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Yale Sonar Robot Modeled After Bat And Dolphin Echolocation Behavior

Date:
October 6, 1997
Source:
Yale University--Office of Public Affairs
Summary:
A robot inspired by the ability of bats and dolphins to use echoes for locating prey is causing robotics experts to reevaluate the relative merits of sound waves versus camera vision for exploring new environments. The sonar device, which was designed and created by Yale University electrical engineering professor Roman Kuc, is so sensitive that it can tell whether a tossed coin has come up heads or tails.

New Haven, CT -- A robot inspired by the ability of bats and dolphins touse echoes for locating prey is causing robotics experts to reevaluate therelative merits of sound waves versus camera vision for exploring newenvironments. The sonar device, which was designed and created by YaleUniversity electrical engineering professor Roman Kuc, is so sensitive that itcan tell whether a tossed coin has come up heads or tails.

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"In the early days of robot design, primitive navigational sonars wereoften used to locate objects, but cameras were needed to identify them," saysProfessor Kuc, who has designed mobile robots and navigating wheelchairsequipped with ultrasound sensors during 10 years of robotics research. "Inrecent years, scientists have virtually abandoned sonar detection in favor ofcamera vision for robots, but we decided to take a closer look at howecholocation is used in nature to see if we might be missing something."

Advances in camera-vision research have reached a plateau becausescientists have encountered formidable obstacles in duplicating the incrediblepower and subtlety of human vision, Professor Kuc says. Yale's design for sonardetection, on the other hand, could prove easier and less costly than cameravision for identifying an authorized customer at an automated teller machine,detecting production flaws on an assembly line, or helping someone who isparalyzed interact with a computer.

Called Rodolph -- short for robotic dolphin -- Yale's robot is equippedwith three Polaroid electrostatic transducers that can act either astransmitters or receivers to serve as the robot's "mouth" and "ears." Thetransducers are similar to those used in Polaroid autofocus cameras to gauge anobject's range, and in acoustic digital tape measures that use echoes to measuredistances.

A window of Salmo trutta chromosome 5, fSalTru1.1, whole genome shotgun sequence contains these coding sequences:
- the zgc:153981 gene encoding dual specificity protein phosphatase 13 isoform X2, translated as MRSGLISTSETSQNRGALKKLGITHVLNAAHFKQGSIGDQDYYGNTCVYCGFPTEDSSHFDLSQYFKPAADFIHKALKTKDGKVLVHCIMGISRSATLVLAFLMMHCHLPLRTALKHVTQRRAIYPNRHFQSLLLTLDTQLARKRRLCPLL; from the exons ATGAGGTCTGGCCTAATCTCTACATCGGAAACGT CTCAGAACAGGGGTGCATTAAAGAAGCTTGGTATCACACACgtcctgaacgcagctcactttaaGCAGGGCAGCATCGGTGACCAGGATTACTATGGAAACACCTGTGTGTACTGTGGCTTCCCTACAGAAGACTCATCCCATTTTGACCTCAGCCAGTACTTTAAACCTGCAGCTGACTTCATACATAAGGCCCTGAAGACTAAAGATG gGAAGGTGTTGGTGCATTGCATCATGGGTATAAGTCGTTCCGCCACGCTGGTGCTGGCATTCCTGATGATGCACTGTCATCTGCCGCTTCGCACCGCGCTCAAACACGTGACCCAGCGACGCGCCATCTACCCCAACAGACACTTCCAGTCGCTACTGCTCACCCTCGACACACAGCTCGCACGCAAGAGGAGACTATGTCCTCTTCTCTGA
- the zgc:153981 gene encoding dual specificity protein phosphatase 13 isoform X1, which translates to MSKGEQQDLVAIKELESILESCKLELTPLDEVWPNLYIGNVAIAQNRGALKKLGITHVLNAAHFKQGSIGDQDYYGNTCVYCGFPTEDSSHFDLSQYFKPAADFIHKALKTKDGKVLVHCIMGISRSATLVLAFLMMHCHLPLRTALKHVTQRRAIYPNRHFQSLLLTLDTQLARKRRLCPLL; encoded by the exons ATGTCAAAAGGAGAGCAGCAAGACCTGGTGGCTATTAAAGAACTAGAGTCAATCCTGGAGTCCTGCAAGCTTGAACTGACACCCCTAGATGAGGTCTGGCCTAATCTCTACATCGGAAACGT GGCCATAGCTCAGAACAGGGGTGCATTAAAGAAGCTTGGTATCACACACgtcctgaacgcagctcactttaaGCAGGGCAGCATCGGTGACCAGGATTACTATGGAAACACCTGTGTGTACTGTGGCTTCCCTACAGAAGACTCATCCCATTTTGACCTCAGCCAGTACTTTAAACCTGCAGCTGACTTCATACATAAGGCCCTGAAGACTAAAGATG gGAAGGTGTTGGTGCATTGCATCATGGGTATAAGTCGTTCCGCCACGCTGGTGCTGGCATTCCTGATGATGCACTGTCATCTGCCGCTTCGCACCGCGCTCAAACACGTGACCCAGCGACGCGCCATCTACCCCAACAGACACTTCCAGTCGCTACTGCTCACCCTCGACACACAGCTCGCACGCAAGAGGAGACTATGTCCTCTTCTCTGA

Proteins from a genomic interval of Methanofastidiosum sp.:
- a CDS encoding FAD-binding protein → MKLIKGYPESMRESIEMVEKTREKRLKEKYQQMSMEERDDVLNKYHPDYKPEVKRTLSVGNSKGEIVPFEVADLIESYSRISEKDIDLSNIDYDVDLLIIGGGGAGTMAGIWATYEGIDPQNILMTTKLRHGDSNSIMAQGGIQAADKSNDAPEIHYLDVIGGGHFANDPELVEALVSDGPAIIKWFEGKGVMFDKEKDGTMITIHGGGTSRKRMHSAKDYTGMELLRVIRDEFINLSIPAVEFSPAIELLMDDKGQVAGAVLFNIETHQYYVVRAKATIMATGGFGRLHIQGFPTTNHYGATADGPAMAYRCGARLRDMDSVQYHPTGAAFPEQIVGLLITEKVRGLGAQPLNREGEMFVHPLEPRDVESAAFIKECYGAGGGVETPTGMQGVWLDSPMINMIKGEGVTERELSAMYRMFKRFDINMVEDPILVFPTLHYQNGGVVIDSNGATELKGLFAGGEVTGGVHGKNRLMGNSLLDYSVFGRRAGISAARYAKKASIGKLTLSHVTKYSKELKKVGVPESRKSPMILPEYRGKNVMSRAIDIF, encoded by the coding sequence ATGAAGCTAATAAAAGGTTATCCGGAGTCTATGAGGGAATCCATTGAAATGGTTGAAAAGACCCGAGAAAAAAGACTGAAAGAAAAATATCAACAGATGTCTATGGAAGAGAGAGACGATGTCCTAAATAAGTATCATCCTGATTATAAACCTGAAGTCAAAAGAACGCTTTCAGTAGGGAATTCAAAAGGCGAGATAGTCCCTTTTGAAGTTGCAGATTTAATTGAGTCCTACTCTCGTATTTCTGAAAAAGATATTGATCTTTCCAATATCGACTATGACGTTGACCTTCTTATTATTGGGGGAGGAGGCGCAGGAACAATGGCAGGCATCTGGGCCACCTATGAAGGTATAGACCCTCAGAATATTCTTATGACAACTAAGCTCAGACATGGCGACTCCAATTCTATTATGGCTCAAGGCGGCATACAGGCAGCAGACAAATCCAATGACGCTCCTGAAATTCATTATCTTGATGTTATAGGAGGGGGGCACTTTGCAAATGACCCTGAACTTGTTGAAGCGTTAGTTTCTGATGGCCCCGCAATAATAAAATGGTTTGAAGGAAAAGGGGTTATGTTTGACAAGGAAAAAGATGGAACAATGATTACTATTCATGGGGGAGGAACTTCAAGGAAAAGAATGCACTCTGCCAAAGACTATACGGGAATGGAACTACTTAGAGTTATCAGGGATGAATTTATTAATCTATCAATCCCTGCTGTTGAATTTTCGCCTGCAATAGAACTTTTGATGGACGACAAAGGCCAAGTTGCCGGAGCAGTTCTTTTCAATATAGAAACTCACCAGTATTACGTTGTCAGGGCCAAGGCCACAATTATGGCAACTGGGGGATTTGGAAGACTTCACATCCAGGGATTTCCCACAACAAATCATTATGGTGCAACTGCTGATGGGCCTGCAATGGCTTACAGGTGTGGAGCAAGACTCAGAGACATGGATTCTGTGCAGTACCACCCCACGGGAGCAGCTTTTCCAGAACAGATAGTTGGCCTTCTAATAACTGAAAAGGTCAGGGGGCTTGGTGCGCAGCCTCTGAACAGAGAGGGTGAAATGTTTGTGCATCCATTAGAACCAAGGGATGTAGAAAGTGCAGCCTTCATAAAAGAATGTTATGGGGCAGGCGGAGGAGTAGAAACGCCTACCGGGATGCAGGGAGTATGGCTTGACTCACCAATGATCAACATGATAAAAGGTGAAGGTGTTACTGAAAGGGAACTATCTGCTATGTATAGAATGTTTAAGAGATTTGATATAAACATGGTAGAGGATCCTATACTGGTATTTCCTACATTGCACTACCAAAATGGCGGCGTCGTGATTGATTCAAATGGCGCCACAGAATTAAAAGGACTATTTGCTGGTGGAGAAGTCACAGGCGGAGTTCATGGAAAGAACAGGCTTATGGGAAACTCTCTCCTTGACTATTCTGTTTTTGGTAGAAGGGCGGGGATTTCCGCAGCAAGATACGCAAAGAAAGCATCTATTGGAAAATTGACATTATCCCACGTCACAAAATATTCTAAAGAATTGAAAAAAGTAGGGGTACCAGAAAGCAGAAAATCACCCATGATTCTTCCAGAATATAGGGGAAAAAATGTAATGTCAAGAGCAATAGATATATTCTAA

Attached to the end of a robotic arm, the transducer in the center emitssounds waves that bounce off objects, much like the high-pitched squeals of batsand the clicking sounds of dolphins. The robot's mouth is flanked by tworotating transducer ears that act as receivers for detecting echoes. The designis inspired by bats, whose ears react by rotating in the direction of an echosource, and by dolphins, who appear to move around in order to place an objectat a standard distance, Professor Kuc explains in the August issue of theJournal of the Acoustical Society of America in the cover article.

The robot's bobbing head with its twitching ears has an eerie,animal-like quality as it scans the environment in Professor Kuc's laboratory,scrutinizing coins and distinguishing between various sizes of rubber 0-ringsand ball bearings. A human hand inadvertently passing through its sonar fieldsets off scanning motions reminiscent of an inquisitive cat.

"The robot exploits the important biological principle of sensormobility to place an object at a constant distance, thus reducing the complexityof object recognition," Professor Kuc says, adding that the rotating ears alsohelp pinpoint and amplify the sound. "Then the robot can either learn a newobject by adding the echoes to its memory, or identify an old object already inits data base."

Controlled by a Pentium 120 processor in a personal computer, the robotemits ultrasound pulses at 60 kilohertz as often as 10 times a second. The earsrotate separately on the moving arm, helping to position the sonar 15centimeters from the object, plus or minus 0.1 millimeter.

Previous sonar robots required a far larger number of sonar readingsfrom different angles and distances for object identification, but ProfessorKuc's robot requires only a single reading because it can move around and scanuntil it arrives at a predetermined distance from the object.

The data the robot gathers during a learning process are logarithmicallycompressed to emphasize slight differences in structure and reduced to producevectors containing 32 different features. Each object is represented byapproximately 50 vectors that form clusters, each cluster corresponding to aparticular view angle, says Professor Kuc, who uses C++ computer language forprocessing.

The next step is to mount the stationary robotic arm on a mobile base toenable Rodolph to explore its environment, says Professor Kuc, whose research issupported by the National Science Foundation.


Story Source:

The above story is based on materials provided by Yale University--Office of Public Affairs. Note: Materials may be edited for content and length.


Cite This Page:

Yale University--Office of Public Affairs. "Yale Sonar Robot Modeled After Bat And Dolphin Echolocation Behavior." ScienceDaily. ScienceDaily, 6 October 1997. <www.sciencedaily.com/releases/1997/10/971006203840.htm>.
Yale University--Office of Public Affairs. (1997, October 6). Yale Sonar Robot Modeled After Bat And Dolphin Echolocation Behavior. ScienceDaily. Retrieved December 22, 2014 from www.sciencedaily.com/releases/1997/10/971006203840.htm
Yale University--Office of Public Affairs. "Yale Sonar Robot Modeled After Bat And Dolphin Echolocation Behavior." ScienceDaily. www.sciencedaily.com/releases/1997/10/971006203840.htm (accessed December 22, 2014).

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